Once we got to the market I was grateful for her and was reminded of weekends with Princess and Luke in Kakata.  A shoe seller swooped in on us and shoved Grandpa’s feet in a pair of gigantic dress shoes.  “He says he likes them.  He says you should buy them,” the man barked, shoving the shoes in a plastic and handing them to me.  “No he didn’t,” I replied firmly and bent down to Grandpa.  “Grandpa, what shoes you wanting?  You love these shoes?”  He stared at me wide-eyed and overwhelmed.  “He has the same shoes at home,” Amelia whispered to me.  I asked Grandpa if that was true and he nodded.  I handed the shoes back to the man, “Tank you, ma frien’ but we keep checking.”  He was mad but let us go without a scene.

It was late and everyone was packing up.  Just as I was about to give up and try next week he stopped to look at slippers.  I bought him some so the trip wouldn’t be a waste—who knows what would happen if I brought him home empty handed.  As we climbed the hill from the market he darted across the street and into a shop.  “RB!  Let’s check here.”

He and Amelia pawed through a table of tiny shoes while I watched.  Two of the Bangladeshi officers stopped and smiled, “These your children?”  I nodded and patted Grandpa’s head just as he pulled a miniature Air Jordan from the pile.  “Chaaa!” we all laughed, “Put it on!”  He was like a little Cinderella… will the shoe fit?  He beamed and did a little strut.  “Dat your style, Grandpa?” I asked.  “Dat it, Rb!”  I haggled with the man and still probably overpaid.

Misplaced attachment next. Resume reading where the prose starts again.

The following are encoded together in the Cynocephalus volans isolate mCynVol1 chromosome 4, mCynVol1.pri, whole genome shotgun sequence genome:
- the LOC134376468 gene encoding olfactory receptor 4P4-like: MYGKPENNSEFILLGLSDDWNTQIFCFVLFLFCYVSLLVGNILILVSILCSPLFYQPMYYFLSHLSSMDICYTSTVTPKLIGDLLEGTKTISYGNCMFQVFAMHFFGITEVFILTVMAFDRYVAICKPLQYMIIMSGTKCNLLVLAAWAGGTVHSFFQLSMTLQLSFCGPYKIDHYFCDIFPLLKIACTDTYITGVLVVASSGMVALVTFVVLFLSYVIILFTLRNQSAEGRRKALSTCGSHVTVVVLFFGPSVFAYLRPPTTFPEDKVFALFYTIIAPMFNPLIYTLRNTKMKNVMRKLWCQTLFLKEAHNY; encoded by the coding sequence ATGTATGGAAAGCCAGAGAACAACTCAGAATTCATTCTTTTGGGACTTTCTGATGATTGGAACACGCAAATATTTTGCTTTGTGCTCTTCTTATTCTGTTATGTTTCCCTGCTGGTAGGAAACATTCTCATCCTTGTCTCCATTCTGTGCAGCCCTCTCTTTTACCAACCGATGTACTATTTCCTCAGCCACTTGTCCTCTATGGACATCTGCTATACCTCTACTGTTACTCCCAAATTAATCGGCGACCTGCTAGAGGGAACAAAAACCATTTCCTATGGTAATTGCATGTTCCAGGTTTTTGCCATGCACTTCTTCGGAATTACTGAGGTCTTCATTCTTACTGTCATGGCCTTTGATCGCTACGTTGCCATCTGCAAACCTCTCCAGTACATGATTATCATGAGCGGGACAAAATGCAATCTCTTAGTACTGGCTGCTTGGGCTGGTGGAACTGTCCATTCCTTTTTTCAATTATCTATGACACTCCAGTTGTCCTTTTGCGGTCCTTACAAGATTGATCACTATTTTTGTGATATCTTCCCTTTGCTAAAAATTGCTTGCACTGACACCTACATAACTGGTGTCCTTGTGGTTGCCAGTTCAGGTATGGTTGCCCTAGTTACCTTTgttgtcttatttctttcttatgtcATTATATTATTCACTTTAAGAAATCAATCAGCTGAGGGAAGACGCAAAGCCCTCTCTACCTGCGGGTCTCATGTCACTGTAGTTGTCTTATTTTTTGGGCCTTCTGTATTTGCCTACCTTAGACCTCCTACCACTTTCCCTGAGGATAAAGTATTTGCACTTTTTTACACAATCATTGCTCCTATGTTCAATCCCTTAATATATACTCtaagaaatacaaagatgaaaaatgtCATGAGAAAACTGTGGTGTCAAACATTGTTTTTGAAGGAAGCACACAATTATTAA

I stopped to buy some benne seed and coconut candy then took them to the Green Bar for soft drinks.  It was busy but I pulled up chairs for us by the popcorn machine.  I asked Sleven to bring a table but there was some sort of breakdown in communication.  Dark clouds were building to the North again and threatened to unleash just as the kids were finishing their drinks.  The wind raced down the street, throwing sand and trash flying.  Grandpa squinted and buried his face in his shirt.  “Come inside!” Sleven yelled and squeezed our three chairs into the only free space in the tiny shop.  About twenty other people gathered under the awning as the rain assaulted the town.  We could hear nothing but the wind and the rhythmic pounding of water on zinc.  Half an hour later it finished as quickly as it started and we headed home.